Confidence in Competence

Much of the talk at this year’s SHRM Volunteer Leader Summit centered around the newly launched HR certification. My count at the number of mentions of it stopped after I decided if each mention demanded a drink, I would have a BAC of 1.0

Among all of the discussion, one element appeared to dominate the discussion more than any other. In both 2015 and 2016 SHRM is providing an incentive to both local chapters and state councils to promote the new SHRM-CP and SHRM-SCP certifications. For each SHRM member who gains the new certification, a local chapter will get $20 and a state council will receive $10. If Texas has 10,000 of their 19,000 SHRM members gain the new certification, their state council will get an extra $100,000 from SHRM. That is a serious incentive!

Here is my question – if this certification is truly better, why is this incentive needed? After taking the certification tutorial (and yes, gaining my SHRM-SCP credential) I question this move.

The tutorial walked through the SHRM Body and Competence and Knowledge (or BOCK) and then provided some scenarios and questions based on the scenarios. After completing this, I can say I am impressed with the scenarios I saw as well as the questions being asked. None of the questions (among the limited number on the tutorial) relied on just knowledge gained from a text book or memorization. This is a good thing! If the exam follows this same format and includes elements we saw on the tutorial, this represents a great step forward from the exams I took previously to gain my PHR and later, my SPHR.

Given this advancement in the testing and SHRM’s self-proclaimed leadership position in the HR community, this extra enticement seems a bit unnecessary. There remains a defensiveness on the part of some SHRM staff and board members about the certification. I would suggest letting it stand on its own merits to see if it truly is top quality and allow positive word of mouth drive its growth. Pursuing numbers through financial incentives and placing requirements in chapter and council SHAPE documents doesn’t convey confidence in the product and will certainly lead some to wonder if SHRM can only launch their certification by using the carrots and sticks available to them. While the words of SHRM’s senior leadership convey confidence in the new certification, their actions suggest some doubt persists.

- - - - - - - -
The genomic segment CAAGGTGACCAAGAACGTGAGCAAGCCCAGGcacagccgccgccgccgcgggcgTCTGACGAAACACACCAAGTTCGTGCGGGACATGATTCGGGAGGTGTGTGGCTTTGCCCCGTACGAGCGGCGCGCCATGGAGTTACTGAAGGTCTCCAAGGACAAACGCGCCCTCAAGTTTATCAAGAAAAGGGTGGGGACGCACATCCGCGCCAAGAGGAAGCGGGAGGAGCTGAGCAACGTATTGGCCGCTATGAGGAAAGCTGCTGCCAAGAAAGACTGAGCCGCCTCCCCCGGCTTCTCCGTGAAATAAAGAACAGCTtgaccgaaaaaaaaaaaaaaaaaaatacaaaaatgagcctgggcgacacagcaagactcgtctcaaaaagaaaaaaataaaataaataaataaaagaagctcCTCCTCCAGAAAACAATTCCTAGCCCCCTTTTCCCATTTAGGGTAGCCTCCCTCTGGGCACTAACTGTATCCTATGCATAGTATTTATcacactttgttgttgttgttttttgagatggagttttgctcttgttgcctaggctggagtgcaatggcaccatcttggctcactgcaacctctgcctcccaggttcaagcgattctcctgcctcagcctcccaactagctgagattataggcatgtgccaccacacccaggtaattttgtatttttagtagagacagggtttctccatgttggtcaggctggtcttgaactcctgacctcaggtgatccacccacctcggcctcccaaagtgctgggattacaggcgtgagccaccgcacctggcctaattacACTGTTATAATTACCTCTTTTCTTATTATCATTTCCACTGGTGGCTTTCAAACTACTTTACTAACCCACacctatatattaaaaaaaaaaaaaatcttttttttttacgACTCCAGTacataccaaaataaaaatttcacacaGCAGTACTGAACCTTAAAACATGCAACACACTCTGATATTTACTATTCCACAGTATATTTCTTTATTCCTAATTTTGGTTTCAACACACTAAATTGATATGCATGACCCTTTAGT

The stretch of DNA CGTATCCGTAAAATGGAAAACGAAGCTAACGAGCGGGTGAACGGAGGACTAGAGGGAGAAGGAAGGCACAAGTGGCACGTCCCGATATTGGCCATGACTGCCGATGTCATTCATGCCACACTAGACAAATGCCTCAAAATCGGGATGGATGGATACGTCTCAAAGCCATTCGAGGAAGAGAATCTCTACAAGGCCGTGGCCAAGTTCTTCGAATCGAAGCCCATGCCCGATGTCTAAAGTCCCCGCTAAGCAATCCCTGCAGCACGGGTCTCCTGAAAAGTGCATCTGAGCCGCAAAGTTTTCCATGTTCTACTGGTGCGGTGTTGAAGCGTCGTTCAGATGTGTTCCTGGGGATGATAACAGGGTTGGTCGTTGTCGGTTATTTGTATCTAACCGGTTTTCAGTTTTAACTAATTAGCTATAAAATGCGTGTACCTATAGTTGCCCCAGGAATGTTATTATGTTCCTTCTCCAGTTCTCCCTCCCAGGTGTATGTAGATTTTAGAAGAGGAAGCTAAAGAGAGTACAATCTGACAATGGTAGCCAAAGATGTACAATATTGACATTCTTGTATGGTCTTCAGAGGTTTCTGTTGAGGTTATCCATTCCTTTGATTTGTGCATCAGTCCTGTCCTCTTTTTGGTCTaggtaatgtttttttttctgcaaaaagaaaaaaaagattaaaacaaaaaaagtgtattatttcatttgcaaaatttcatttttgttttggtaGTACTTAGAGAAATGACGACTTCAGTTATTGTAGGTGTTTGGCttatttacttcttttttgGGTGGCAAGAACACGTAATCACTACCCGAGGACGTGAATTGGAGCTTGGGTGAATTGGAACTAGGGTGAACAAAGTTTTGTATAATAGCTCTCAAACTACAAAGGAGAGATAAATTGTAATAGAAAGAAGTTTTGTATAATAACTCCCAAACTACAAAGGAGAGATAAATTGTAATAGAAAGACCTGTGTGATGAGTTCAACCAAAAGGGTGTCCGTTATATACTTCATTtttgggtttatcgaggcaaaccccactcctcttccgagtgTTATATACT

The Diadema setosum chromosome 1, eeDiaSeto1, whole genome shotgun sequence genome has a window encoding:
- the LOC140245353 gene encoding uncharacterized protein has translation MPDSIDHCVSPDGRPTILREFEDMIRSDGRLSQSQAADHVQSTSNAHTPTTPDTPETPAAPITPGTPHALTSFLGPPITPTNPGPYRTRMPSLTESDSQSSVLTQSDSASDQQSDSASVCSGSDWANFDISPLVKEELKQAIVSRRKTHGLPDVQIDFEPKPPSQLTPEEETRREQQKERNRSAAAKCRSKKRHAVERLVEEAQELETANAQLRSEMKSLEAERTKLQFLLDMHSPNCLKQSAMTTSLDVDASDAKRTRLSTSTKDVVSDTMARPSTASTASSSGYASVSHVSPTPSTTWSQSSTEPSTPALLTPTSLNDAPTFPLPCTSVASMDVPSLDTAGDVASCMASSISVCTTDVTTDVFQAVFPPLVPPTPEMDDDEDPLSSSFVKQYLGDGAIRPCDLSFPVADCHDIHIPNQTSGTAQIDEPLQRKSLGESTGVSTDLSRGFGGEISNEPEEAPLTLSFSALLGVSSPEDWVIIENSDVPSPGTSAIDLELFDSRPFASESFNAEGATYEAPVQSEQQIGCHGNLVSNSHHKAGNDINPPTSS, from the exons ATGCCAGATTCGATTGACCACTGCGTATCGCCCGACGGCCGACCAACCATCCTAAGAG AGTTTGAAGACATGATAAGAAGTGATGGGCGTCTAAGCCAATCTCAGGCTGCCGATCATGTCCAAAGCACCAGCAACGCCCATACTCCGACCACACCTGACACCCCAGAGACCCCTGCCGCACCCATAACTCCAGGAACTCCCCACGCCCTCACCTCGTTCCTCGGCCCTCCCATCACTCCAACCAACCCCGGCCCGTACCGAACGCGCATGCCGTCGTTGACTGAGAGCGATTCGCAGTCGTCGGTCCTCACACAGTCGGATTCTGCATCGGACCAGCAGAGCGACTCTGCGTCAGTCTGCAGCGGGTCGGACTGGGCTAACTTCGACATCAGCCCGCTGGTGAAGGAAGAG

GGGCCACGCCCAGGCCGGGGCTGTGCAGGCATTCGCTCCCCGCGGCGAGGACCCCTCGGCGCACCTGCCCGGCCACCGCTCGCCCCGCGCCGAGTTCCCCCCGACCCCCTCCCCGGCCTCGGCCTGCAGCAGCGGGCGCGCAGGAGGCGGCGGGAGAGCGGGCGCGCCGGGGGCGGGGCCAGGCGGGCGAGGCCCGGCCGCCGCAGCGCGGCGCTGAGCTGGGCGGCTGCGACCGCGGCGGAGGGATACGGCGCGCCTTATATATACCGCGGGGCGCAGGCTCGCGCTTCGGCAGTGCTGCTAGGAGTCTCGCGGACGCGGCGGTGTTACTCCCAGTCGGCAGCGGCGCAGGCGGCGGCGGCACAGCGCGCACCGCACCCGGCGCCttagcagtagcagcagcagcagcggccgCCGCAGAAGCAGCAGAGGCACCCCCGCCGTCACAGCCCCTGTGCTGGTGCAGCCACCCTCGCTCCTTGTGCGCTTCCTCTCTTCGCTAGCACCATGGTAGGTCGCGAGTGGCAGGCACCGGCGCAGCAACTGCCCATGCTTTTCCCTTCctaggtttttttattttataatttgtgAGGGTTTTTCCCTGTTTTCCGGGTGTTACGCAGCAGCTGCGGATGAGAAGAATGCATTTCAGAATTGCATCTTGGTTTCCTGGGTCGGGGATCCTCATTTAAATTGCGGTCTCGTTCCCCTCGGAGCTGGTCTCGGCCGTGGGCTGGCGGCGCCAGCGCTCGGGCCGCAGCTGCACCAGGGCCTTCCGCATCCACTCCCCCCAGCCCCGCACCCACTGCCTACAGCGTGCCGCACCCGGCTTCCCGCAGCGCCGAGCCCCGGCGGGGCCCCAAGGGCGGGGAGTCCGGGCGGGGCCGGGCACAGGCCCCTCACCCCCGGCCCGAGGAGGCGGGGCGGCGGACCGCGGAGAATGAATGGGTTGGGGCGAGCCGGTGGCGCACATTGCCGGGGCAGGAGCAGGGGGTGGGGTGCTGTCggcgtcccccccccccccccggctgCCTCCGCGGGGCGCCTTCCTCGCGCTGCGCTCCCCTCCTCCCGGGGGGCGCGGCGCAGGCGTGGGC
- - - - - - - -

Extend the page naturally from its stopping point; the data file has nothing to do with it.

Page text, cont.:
As a continued proud holder of my SPHR certification and now my SHRM-SCP, I still maintain my position that certification alone does nothing to tell me how someone works, thinks, or achieves results. Those are things that must demonstrated over time and they cannot always be easily categorized or captured on an exam.

This entry was posted in HR Practices and tagged , , , , , , , , , . Bookmark the permalink.

One Response to Confidence in Competence

  1. Howard Winkler says:

    Well said, Bradley. Most members’ concerns about the new certifications have more to do with how they were rolled out than the products themselves. When we join an organization, it becomes part of our identity. Many of us feel diminished by SHRM’s negative rhetoric about HRCI, its lack of collaboration with volunteers and members in the development process, its give-away roll-out, and now the carrot-and-stick chapter strong arming that you mention here. You can also add the restrictive, exclusive contracts it is signing with universities that prevent them from teaching for HRCI’s exams.

    I have confidence that SHRM’s certifications will be quality products. But my feelings about being a SHRM member and former SHRM leader have definitely changed.